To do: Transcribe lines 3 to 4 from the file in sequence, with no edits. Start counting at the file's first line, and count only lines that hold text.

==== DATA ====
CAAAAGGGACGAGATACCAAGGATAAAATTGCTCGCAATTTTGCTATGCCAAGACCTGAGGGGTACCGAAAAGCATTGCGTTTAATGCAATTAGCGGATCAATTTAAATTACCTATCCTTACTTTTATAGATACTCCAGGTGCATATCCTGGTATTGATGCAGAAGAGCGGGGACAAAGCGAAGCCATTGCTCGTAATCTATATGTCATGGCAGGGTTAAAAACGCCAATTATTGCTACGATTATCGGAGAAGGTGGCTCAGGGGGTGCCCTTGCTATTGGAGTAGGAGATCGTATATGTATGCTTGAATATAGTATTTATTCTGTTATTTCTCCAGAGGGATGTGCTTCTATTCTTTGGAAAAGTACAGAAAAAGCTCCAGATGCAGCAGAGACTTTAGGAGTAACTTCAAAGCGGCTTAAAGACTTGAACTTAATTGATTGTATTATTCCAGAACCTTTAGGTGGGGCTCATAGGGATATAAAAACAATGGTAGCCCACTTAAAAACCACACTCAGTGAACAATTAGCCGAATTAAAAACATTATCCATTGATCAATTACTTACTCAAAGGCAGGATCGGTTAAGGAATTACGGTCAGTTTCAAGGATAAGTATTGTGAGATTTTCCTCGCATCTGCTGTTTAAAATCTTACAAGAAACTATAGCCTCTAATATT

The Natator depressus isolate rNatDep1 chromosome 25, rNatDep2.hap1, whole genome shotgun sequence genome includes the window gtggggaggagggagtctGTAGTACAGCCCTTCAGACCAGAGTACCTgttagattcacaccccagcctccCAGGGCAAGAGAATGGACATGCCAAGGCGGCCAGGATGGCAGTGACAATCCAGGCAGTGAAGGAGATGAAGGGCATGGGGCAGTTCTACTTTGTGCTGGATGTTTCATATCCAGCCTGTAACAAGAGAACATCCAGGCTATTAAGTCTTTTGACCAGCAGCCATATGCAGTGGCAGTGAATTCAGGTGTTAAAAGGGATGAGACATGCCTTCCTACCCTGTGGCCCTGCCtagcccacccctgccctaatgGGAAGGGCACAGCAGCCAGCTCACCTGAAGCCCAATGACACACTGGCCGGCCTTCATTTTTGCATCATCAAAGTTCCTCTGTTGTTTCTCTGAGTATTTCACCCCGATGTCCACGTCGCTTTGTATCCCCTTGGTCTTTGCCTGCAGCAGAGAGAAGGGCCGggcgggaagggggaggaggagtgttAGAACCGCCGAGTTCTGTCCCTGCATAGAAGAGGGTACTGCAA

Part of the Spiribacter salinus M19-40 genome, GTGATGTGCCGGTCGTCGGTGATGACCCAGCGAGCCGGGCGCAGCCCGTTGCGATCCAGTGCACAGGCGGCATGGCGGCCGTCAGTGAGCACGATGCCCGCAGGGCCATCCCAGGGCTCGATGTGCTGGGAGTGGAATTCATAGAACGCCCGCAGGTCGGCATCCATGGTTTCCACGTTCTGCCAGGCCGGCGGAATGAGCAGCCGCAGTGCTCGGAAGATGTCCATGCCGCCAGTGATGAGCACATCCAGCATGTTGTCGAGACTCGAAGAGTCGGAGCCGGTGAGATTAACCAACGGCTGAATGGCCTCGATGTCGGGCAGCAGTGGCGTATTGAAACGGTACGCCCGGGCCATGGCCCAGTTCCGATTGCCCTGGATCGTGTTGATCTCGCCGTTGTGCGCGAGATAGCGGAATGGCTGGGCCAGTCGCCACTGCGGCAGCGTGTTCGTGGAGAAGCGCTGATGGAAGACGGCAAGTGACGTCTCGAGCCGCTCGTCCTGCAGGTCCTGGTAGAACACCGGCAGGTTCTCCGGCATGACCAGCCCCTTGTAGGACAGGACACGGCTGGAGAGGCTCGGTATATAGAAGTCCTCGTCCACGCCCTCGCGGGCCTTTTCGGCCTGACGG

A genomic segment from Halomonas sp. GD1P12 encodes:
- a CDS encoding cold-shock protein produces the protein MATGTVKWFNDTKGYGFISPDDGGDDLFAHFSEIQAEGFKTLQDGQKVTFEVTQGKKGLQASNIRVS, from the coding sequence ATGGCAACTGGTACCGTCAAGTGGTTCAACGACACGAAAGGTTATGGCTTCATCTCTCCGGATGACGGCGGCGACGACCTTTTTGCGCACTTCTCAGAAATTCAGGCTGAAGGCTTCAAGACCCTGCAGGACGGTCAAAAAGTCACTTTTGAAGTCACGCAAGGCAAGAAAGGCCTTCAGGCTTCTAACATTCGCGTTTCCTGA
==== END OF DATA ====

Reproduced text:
Part of the Spiribacter salinus M19-40 genome, GTGATGTGCCGGTCGTCGGTGATGACCCAGCGAGCCGGGCGCAGCCCGTTGCGATCCAGTGCACAGGCGGCATGGCGGCCGTCAGTGAGCACGATGCCCGCAGGGCCATCCCAGGGCTCGATGTGCTGGGAGTGGAATTCATAGAACGCCCGCAGGTCGGCATCCATGGTTTCCACGTTCTGCCAGGCCGGCGGAATGAGCAGCCGCAGTGCTCGGAAGATGTCCATGCCGCCAGTGATGAGCACATCCAGCATGTTGTCGAGACTCGAAGAGTCGGAGCCGGTGAGATTAACCAACGGCTGAATGGCCTCGATGTCGGGCAGCAGTGGCGTATTGAAACGGTACGCCCGGGCCATGGCCCAGTTCCGATTGCCCTGGATCGTGTTGATCTCGCCGTTGTGCGCGAGATAGCGGAATGGCTGGGCCAGTCGCCACTGCGGCAGCGTGTTCGTGGAGAAGCGCTGATGGAAGACGGCAAGTGACGTCTCGAGCCGCTCGTCCTGCAGGTCCTGGTAGAACACCGGCAGGTTCTCCGGCATGACCAGCCCCTTGTAGGACAGGACACGGCTGGAGAGGCTCGGTATATAGAAGTCCTCGTCCACGCCCTCGCGGGCCTTTTCGGCCTGACGG

A genomic segment from Halomonas sp. GD1P12 encodes: